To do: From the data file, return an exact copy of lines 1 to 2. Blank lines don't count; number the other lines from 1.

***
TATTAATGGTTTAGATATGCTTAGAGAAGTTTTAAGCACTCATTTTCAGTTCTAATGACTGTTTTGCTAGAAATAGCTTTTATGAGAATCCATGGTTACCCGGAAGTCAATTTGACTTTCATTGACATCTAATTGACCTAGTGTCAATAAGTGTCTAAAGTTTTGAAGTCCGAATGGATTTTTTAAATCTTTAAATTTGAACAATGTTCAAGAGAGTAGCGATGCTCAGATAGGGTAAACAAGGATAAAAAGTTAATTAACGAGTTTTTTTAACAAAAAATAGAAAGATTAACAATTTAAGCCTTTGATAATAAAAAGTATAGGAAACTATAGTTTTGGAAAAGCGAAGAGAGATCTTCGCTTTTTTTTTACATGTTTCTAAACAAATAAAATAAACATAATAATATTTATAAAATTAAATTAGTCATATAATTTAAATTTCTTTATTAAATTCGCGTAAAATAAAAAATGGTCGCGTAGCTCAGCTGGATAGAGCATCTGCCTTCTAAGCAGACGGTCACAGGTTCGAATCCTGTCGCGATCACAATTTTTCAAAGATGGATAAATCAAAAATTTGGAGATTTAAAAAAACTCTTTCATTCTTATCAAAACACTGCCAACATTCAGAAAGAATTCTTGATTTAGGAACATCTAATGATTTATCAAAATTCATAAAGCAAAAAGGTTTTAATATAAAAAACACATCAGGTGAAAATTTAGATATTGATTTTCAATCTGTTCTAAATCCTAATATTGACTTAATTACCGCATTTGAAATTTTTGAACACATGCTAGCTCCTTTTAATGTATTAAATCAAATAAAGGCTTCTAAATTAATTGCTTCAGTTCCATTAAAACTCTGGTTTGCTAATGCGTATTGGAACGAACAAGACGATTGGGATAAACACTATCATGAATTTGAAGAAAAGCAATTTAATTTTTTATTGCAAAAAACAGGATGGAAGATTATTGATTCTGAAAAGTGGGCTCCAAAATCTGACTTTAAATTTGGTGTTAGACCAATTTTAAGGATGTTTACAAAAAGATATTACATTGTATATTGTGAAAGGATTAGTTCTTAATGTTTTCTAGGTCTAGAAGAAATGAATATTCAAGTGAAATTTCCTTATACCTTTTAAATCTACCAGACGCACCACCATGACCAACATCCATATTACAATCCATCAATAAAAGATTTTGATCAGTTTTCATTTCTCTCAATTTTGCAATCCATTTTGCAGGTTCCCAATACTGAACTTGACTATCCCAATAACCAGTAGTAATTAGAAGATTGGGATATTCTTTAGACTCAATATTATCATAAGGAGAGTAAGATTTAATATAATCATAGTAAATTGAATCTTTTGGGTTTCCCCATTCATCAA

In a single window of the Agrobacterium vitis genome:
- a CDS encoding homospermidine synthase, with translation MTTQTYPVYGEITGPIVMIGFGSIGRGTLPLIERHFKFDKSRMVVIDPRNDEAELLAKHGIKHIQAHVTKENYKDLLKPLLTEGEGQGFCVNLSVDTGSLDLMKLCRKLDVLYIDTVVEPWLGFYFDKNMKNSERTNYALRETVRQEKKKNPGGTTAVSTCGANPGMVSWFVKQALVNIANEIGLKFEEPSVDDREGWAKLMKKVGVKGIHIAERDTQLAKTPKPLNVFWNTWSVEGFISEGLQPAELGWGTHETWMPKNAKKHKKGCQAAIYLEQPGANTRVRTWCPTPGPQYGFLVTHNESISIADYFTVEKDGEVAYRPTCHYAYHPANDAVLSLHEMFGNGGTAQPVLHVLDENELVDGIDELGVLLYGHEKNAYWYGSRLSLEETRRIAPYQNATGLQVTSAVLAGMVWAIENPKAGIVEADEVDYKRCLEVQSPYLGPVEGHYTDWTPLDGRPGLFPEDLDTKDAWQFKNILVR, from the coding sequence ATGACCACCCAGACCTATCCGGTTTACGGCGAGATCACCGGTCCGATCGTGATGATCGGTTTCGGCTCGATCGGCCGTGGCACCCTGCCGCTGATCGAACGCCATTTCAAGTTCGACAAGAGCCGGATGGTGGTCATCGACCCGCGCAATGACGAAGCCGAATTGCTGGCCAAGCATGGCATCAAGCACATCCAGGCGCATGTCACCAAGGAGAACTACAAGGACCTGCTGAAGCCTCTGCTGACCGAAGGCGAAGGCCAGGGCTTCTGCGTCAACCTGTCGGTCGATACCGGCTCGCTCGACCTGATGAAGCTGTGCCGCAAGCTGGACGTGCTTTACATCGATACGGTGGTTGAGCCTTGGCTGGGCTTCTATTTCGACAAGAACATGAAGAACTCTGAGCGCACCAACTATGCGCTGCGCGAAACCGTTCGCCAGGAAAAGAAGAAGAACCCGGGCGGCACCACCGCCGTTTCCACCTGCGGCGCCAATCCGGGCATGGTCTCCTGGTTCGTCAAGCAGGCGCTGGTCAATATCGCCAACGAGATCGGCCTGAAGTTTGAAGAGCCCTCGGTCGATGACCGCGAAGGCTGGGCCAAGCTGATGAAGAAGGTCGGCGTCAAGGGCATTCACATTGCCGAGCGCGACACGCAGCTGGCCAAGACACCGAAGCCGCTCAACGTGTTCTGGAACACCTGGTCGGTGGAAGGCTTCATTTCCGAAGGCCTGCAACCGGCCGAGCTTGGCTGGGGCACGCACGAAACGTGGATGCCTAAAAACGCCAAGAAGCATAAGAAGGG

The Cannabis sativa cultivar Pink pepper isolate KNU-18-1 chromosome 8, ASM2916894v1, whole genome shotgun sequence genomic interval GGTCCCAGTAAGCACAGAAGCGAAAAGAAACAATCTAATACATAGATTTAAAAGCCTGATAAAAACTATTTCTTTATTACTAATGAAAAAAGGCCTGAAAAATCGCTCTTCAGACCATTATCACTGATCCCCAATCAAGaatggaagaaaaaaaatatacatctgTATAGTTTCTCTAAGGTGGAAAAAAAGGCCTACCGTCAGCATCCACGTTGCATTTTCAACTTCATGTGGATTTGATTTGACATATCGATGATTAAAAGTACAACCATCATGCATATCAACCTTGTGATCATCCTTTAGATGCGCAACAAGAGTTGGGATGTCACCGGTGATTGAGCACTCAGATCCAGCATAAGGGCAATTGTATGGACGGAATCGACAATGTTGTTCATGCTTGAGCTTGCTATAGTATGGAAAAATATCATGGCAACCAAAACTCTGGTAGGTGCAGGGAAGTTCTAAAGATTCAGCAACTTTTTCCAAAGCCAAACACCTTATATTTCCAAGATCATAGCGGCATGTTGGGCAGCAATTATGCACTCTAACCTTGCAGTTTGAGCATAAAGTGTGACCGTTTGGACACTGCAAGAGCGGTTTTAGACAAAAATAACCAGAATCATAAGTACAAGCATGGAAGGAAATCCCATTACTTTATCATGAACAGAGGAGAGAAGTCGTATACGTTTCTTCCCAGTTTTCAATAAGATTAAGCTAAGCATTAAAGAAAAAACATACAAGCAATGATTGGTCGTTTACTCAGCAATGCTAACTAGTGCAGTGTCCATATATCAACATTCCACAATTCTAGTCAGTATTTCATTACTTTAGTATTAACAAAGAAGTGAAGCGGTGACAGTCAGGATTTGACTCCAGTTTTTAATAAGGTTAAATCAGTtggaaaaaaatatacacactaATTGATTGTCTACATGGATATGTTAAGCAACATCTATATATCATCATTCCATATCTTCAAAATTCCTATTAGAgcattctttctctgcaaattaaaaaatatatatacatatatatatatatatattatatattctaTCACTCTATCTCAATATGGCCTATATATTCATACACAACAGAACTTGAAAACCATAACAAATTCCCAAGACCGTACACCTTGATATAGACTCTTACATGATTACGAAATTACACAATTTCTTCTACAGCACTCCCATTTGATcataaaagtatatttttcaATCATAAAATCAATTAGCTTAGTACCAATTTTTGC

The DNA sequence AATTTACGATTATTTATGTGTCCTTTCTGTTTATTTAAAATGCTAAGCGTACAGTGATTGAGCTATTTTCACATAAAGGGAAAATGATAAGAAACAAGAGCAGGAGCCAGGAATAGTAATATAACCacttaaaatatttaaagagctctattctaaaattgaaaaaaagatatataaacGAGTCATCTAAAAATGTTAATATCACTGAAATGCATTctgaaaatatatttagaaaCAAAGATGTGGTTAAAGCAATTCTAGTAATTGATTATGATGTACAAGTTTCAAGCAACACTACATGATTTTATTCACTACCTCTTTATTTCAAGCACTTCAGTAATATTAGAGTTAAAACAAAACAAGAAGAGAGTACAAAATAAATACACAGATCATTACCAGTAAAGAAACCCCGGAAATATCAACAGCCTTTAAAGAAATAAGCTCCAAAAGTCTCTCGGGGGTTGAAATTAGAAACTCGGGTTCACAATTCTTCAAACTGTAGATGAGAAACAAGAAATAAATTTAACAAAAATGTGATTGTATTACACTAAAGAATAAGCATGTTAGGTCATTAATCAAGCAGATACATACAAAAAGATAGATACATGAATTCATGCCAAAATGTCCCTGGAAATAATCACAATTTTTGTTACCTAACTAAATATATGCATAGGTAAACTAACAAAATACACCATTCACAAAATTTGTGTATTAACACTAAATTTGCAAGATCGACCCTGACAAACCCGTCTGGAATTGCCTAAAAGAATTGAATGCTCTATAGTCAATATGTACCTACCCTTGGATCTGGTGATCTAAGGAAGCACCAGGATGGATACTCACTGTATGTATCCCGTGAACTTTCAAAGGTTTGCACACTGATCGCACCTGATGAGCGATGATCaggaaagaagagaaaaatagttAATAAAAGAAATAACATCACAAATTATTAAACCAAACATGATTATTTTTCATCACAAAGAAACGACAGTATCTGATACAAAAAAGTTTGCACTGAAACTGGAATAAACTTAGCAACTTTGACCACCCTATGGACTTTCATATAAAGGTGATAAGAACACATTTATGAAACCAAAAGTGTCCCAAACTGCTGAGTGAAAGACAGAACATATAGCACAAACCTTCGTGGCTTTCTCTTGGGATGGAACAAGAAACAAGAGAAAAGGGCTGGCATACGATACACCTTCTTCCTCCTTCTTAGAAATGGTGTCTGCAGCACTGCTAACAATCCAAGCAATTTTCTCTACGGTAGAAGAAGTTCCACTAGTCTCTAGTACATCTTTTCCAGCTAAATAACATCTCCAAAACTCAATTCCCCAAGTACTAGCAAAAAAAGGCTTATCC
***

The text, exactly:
TATTAATGGTTTAGATATGCTTAGAGAAGTTTTAAGCACTCATTTTCAGTTCTAATGACTGTTTTGCTAGAAATAGCTTTTATGAGAATCCATGGTTACCCGGAAGTCAATTTGACTTTCATTGACATCTAATTGACCTAGTGTCAATAAGTGTCTAAAGTTTTGAAGTCCGAATGGATTTTTTAAATCTTTAAATTTGAACAATGTTCAAGAGAGTAGCGATGCTCAGATAGGGTAAACAAGGATAAAAAGTTAATTAACGAGTTTTTTTAACAAAAAATAGAAAGATTAACAATTTAAGCCTTTGATAATAAAAAGTATAGGAAACTATAGTTTTGGAAAAGCGAAGAGAGATCTTCGCTTTTTTTTTACATGTTTCTAAACAAATAAAATAAACATAATAATATTTATAAAATTAAATTAGTCATATAATTTAAATTTCTTTATTAAATTCGCGTAAAATAAAAAATGGTCGCGTAGCTCAGCTGGATAGAGCATCTGCCTTCTAAGCAGACGGTCACAGGTTCGAATCCTGTCGCGATCACAATTTTTCAAAGATGGATAAATCAAAAATTTGGAGATTTAAAAAAACTCTTTCATTCTTATCAAAACACTGCCAACATTCAGAAAGAATTCTTGATTTAGGAACATCTAATGATTTATCAAAATTCATAAAGCAAAAAGGTTTTAATATAAAAAACACATCAGGTGAAAATTTAGATATTGATTTTCAATCTGTTCTAAATCCTAATATTGACTTAATTACCGCATTTGAAATTTTTGAACACATGCTAGCTCCTTTTAATGTATTAAATCAAATAAAGGCTTCTAAATTAATTGCTTCAGTTCCATTAAAACTCTGGTTTGCTAATGCGTATTGGAACGAACAAGACGATTGGGATAAACACTATCATGAATTTGAAGAAAAGCAATTTAATTTTTTATTGCAAAAAACAGGATGGAAGATTATTGATTCTGAAAAGTGGGCTCCAAAATCTGACTTTAAATTTGGTGTTAGACCAATTTTAAGGATGTTTACAAAAAGATATTACATTGTATATTGTGAAAGGATTAGTTCTTAATGTTTTCTAGGTCTAGAAGAAATGAATATTCAAGTGAAATTTCCTTATACCTTTTAAATCTACCAGACGCACCACCATGACCAACATCCATATTACAATCCATCAATAAAAGATTTTGATCAGTTTTCATTTCTCTCAATTTTGCAATCCATTTTGCAGGTTCCCAATACTGAACTTGACTATCCCAATAACCAGTAGTAATTAGAAGATTGGGATATTCTTTAGACTCAATATTATCATAAGGAGAGTAAGATTTAATATAATCATAGTAAATTGAATCTTTTGGGTTTCCCCATTCATCAA

In a single window of the Agrobacterium vitis genome: